11:37 AM, Jan 29, 2015 • By JERYL BIER
Ever since March 2014 when President Obama referred to Russian aggression against Ukraine as an "invasion," administration officials have avoided that word in conjunction with the ongoing conflict. In fact, U.S. Ambassador to Ukraine Geoffrey R. Pyatt's declared on April 29, 2014, that "Russian troops crossing Ukraine's borders would be a major escalation, and would draw an inevitable, sharp reaction from the United States," implying that, President Obama's March remarks notwithstanding, no Russian troops had "invaded."
Even as recently as this week, Ambassador Samantha Power at the United Nations charged Russia with training, supplying, aiding, and arming separatists in Ukraine, but stopped short of saying that Russian troops were engaged across the border in Ukraine. And Wednesday, Treasury Secretary Jack Lew, in Kyiv for a meeting with Ukrainian finance minister Jaresko referred to the "ongoing military offensive... being carried out by Russia-backed separatists," but made no mention of Russian forces.
However, when asked to comment on remarks by a U.S. Army general that suggested Russian special operations forces are playing an active role in the conflict, a State Department spokesperson replied:
We cannot confirm specific numbers, but the Russian military has a significant presence in Ukraine. In late December, Russia transferred more than one hundred additional pieces of Russian military equipment and material to pro-Russia separatists. The latest transfer complements the previous transfer of hundreds of pieces of Russian military equipment provided to pro-Russia separatists since the September 5 Minsk ceasefire agreement, including tanks, armored personnel carriers, heavy artillery pieces, and other military vehicles.
There are several sites near the Ukraine border, which serve as staging points before transporting Russian military equipment to pro-Russia separatists in Ukraine. Russian combat forces remain deployed near the Ukraine border, and Russian military forces still operate in eastern Ukraine, where they play a coordinating role and provide ongoing tactical support to pro-Russia separatists.
The U.S. Department of Defense (DOD) has been more vocal about Russian military activity in eastern Ukraine beyond simply supplying and training separatists. In remarks Tuesday at the National Defense Industrial Association’s Special Operations and Low-intensity Conflict Symposium, Army Gen. Joseph L. Votel suggested that Russian special operations forces are active in the conflict:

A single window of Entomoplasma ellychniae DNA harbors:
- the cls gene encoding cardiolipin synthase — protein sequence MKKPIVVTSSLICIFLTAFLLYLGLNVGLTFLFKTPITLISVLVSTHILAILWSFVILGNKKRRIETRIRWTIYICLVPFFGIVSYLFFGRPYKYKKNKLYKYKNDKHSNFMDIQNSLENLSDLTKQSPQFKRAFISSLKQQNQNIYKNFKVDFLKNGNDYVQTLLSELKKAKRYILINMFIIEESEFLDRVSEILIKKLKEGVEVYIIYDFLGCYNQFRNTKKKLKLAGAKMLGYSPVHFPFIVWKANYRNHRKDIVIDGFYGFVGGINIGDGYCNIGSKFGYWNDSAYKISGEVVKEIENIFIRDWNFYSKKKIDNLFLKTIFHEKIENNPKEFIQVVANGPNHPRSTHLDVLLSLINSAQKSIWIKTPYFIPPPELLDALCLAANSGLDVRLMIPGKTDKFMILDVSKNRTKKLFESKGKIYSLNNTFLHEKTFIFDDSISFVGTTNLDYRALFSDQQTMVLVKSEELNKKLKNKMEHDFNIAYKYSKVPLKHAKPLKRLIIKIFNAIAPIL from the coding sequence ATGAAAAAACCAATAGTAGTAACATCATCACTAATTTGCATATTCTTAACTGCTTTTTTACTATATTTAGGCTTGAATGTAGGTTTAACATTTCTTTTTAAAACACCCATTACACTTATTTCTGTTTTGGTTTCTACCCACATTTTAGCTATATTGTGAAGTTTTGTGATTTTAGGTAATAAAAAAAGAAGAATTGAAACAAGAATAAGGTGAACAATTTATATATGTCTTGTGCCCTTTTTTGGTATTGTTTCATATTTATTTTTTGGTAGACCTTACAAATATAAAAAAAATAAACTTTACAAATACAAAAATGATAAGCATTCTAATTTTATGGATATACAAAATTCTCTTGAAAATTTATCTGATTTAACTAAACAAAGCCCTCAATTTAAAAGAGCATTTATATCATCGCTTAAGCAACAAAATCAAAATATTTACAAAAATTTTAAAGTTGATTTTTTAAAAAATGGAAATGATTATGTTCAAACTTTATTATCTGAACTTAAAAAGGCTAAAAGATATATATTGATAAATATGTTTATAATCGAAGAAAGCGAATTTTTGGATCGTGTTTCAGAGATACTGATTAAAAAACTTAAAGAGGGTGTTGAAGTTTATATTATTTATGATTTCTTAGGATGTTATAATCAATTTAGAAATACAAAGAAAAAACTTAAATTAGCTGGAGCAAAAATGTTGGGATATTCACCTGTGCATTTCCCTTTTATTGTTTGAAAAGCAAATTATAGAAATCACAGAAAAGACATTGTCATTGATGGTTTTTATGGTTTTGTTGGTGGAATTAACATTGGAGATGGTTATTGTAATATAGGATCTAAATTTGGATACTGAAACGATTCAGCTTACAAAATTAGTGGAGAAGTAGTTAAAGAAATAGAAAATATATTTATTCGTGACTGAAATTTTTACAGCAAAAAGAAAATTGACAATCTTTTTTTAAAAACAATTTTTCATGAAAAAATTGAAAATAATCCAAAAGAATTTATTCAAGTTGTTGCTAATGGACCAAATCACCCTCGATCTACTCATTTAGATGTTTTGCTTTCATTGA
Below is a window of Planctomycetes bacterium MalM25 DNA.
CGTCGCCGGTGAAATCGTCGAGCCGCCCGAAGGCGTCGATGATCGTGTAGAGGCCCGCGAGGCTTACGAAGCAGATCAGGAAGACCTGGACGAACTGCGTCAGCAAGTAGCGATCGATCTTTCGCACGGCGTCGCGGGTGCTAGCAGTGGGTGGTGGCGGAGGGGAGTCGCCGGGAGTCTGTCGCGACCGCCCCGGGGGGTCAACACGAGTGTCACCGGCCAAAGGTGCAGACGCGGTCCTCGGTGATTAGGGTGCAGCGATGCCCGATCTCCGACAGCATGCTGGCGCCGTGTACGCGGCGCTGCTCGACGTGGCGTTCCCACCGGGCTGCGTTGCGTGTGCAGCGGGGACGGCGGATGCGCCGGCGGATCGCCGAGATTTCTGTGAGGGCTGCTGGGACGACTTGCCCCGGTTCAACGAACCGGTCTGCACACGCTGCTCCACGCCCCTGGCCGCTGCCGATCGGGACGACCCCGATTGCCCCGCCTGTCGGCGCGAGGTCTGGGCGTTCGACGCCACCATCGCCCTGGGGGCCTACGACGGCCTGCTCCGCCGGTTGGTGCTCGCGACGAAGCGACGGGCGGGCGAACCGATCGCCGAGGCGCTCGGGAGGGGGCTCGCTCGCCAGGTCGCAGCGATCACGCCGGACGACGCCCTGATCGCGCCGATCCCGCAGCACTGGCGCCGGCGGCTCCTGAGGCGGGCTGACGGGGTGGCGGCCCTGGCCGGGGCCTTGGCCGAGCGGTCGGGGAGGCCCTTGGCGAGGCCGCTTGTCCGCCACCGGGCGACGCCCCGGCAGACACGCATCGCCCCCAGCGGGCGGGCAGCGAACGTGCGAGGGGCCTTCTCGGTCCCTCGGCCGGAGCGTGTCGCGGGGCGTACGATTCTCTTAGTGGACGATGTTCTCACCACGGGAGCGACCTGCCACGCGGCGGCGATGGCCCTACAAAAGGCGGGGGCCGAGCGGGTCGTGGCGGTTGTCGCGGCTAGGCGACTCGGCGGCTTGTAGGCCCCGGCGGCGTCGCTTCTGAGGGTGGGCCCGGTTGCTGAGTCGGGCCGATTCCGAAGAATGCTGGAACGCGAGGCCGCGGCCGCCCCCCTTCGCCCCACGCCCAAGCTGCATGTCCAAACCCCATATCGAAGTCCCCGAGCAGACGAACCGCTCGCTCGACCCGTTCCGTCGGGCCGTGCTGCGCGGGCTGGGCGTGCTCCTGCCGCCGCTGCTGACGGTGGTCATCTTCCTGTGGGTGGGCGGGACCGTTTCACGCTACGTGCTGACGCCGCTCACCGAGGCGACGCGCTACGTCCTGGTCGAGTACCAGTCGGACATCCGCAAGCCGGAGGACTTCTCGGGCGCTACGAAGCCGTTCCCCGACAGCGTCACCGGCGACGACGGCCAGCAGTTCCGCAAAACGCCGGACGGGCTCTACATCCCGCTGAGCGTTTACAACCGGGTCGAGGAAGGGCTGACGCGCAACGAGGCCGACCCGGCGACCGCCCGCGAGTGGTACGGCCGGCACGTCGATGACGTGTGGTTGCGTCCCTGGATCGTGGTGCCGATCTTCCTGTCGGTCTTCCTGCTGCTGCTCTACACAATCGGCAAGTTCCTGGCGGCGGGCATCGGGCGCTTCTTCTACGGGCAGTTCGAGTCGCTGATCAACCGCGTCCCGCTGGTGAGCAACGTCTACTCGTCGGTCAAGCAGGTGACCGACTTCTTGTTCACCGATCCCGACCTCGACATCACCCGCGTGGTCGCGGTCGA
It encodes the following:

[A] resurgent Russia is now employing coercive techniques against its neighbor using [special operations] forces, other clandestine capabilities, information operations, other cyber operations and groupings of ethnic proxies and surrogates to drive wedges into our key allies in East Europe.
General Votel seemed to distinguish between the activities of Russian forces and "groupings of ethnic proxies and surrogates," presumably the separatist forces in Ukraine that have been fighting Ukrainian forces in the eastern part of that country since early 2014. When asked for comment, a DOD spokesperson said, "The general referred to the use of Special Operations Forces and Information Operations. In the US military, Special Operations Forces is an umbrella term for all special operations units to include units that conduct Military Information Support Operations or MISO. MISO, also referred to as Psychological Operations, is a subset of Information Operations and has nothing to do forces on the ground."
A second DOD spokesperson's comments mirrored those of the State Department, and also called on Russia to fulfill the Minsk agreement by "withdrawing all troops and weapons from eastern Ukraine":
9:45 AM, Jan 26, 2015 • By JERYL BIER
Obama administration officials have been effusive in their praise for late Saudi King Abdullah Bin Abdul-Aziz who died last week at the age of 90. Now comes word that chairman of the Joint Chiefs of Staff General Martin E.
7:01 AM, Jan 14, 2015 • By JERYL BIER
The Pentagon called the hacking of the Central Command's (CENTCOM) YouTube and Twitter accounts Monday "